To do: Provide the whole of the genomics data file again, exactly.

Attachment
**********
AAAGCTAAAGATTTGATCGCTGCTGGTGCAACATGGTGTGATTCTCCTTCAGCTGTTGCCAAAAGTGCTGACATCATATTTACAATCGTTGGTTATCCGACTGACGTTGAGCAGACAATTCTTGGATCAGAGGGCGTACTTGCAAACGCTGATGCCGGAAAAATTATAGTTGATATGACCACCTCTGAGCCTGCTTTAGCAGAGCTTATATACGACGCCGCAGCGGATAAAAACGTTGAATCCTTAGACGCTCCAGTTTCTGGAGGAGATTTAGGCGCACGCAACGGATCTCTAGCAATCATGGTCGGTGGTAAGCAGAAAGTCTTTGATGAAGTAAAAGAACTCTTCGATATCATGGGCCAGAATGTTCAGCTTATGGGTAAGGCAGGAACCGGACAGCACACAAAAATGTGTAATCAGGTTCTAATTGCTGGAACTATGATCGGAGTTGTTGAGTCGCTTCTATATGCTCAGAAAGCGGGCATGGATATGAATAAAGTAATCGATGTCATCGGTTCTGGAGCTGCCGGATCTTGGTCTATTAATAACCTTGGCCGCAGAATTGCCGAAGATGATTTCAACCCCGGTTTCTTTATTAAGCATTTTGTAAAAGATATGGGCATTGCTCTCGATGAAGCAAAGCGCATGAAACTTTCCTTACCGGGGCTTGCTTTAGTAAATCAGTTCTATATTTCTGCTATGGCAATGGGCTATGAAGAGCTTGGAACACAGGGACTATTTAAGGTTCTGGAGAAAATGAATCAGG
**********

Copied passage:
AAAGCTAAAGATTTGATCGCTGCTGGTGCAACATGGTGTGATTCTCCTTCAGCTGTTGCCAAAAGTGCTGACATCATATTTACAATCGTTGGTTATCCGACTGACGTTGAGCAGACAATTCTTGGATCAGAGGGCGTACTTGCAAACGCTGATGCCGGAAAAATTATAGTTGATATGACCACCTCTGAGCCTGCTTTAGCAGAGCTTATATACGACGCCGCAGCGGATAAAAACGTTGAATCCTTAGACGCTCCAGTTTCTGGAGGAGATTTAGGCGCACGCAACGGATCTCTAGCAATCATGGTCGGTGGTAAGCAGAAAGTCTTTGATGAAGTAAAAGAACTCTTCGATATCATGGGCCAGAATGTTCAGCTTATGGGTAAGGCAGGAACCGGACAGCACACAAAAATGTGTAATCAGGTTCTAATTGCTGGAACTATGATCGGAGTTGTTGAGTCGCTTCTATATGCTCAGAAAGCGGGCATGGATATGAATAAAGTAATCGATGTCATCGGTTCTGGAGCTGCCGGATCTTGGTCTATTAATAACCTTGGCCGCAGAATTGCCGAAGATGATTTCAACCCCGGTTTCTTTATTAAGCATTTTGTAAAAGATATGGGCATTGCTCTCGATGAAGCAAAGCGCATGAAACTTTCCTTACCGGGGCTTGCTTTAGTAAATCAGTTCTATATTTCTGCTATGGCAATGGGCTATGAAGAGCTTGGAACACAGGGACTATTTAAGGTTCTGGAGAAAATGAATCAGG